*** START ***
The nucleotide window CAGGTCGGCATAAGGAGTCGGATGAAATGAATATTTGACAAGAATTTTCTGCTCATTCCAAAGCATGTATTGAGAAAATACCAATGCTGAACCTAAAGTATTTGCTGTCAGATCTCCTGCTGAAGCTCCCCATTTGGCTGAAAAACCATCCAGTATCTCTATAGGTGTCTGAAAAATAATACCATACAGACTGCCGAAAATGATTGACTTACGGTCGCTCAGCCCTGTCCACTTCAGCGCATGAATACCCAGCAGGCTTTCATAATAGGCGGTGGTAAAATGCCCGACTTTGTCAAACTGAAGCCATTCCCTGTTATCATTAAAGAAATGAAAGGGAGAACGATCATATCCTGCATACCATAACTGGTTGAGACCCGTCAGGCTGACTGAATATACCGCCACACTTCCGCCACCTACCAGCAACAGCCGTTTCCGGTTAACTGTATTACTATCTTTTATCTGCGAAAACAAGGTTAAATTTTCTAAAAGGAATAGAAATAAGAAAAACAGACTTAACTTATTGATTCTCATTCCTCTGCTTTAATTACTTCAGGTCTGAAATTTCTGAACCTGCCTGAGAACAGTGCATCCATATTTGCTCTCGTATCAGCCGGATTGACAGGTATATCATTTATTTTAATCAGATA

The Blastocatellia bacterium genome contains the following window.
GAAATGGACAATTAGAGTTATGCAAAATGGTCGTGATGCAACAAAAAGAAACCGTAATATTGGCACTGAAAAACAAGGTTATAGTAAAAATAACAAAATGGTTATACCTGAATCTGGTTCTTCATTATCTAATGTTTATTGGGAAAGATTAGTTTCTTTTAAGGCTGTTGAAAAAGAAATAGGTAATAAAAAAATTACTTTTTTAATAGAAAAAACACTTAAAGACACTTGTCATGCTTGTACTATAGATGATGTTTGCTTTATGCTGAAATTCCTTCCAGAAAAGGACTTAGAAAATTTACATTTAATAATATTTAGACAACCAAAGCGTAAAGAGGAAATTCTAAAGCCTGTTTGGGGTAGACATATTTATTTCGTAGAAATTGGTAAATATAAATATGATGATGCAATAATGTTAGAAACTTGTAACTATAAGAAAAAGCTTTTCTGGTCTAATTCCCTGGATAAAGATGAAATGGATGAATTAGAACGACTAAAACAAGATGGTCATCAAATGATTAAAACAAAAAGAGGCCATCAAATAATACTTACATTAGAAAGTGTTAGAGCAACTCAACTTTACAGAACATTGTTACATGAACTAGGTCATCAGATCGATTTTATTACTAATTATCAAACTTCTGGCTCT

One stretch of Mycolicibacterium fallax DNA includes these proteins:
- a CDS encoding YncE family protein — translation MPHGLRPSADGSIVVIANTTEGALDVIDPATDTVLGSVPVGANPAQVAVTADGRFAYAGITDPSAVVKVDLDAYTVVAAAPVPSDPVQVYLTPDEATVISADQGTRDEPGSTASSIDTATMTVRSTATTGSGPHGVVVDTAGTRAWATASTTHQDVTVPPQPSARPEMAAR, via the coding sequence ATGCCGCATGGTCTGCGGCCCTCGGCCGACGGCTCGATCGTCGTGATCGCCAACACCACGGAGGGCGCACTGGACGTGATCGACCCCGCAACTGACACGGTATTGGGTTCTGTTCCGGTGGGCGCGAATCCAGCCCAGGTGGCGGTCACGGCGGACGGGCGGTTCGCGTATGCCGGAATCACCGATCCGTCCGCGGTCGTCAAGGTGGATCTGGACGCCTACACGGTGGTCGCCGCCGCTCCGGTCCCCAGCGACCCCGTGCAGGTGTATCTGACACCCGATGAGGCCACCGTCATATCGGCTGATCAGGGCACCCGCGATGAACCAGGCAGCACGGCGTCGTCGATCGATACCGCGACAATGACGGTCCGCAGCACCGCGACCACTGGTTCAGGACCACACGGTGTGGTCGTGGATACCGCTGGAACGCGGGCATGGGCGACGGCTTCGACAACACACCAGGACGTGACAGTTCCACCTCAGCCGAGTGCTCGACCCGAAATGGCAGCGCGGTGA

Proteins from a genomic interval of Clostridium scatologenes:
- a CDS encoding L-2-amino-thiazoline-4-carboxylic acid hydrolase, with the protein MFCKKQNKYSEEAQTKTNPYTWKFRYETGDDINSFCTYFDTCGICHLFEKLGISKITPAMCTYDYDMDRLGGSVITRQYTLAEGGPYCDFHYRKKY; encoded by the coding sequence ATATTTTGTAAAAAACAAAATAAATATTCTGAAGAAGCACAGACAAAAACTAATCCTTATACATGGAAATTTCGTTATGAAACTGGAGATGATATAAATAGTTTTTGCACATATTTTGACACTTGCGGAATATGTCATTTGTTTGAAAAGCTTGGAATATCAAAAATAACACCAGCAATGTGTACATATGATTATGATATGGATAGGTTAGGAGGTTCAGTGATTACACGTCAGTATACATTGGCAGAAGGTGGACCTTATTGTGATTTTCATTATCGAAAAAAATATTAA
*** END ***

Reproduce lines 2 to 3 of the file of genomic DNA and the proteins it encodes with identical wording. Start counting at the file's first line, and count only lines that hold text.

The Blastocatellia bacterium genome contains the following window.
GAAATGGACAATTAGAGTTATGCAAAATGGTCGTGATGCAACAAAAAGAAACCGTAATATTGGCACTGAAAAACAAGGTTATAGTAAAAATAACAAAATGGTTATACCTGAATCTGGTTCTTCATTATCTAATGTTTATTGGGAAAGATTAGTTTCTTTTAAGGCTGTTGAAAAAGAAATAGGTAATAAAAAAATTACTTTTTTAATAGAAAAAACACTTAAAGACACTTGTCATGCTTGTACTATAGATGATGTTTGCTTTATGCTGAAATTCCTTCCAGAAAAGGACTTAGAAAATTTACATTTAATAATATTTAGACAACCAAAGCGTAAAGAGGAAATTCTAAAGCCTGTTTGGGGTAGACATATTTATTTCGTAGAAATTGGTAAATATAAATATGATGATGCAATAATGTTAGAAACTTGTAACTATAAGAAAAAGCTTTTCTGGTCTAATTCCCTGGATAAAGATGAAATGGATGAATTAGAACGACTAAAACAAGATGGTCATCAAATGATTAAAACAAAAAGAGGCCATCAAATAATACTTACATTAGAAAGTGTTAGAGCAACTCAACTTTACAGAACATTGTTACATGAACTAGGTCATCAGATCGATTTTATTACTAATTATCAAACTTCTGGCTCT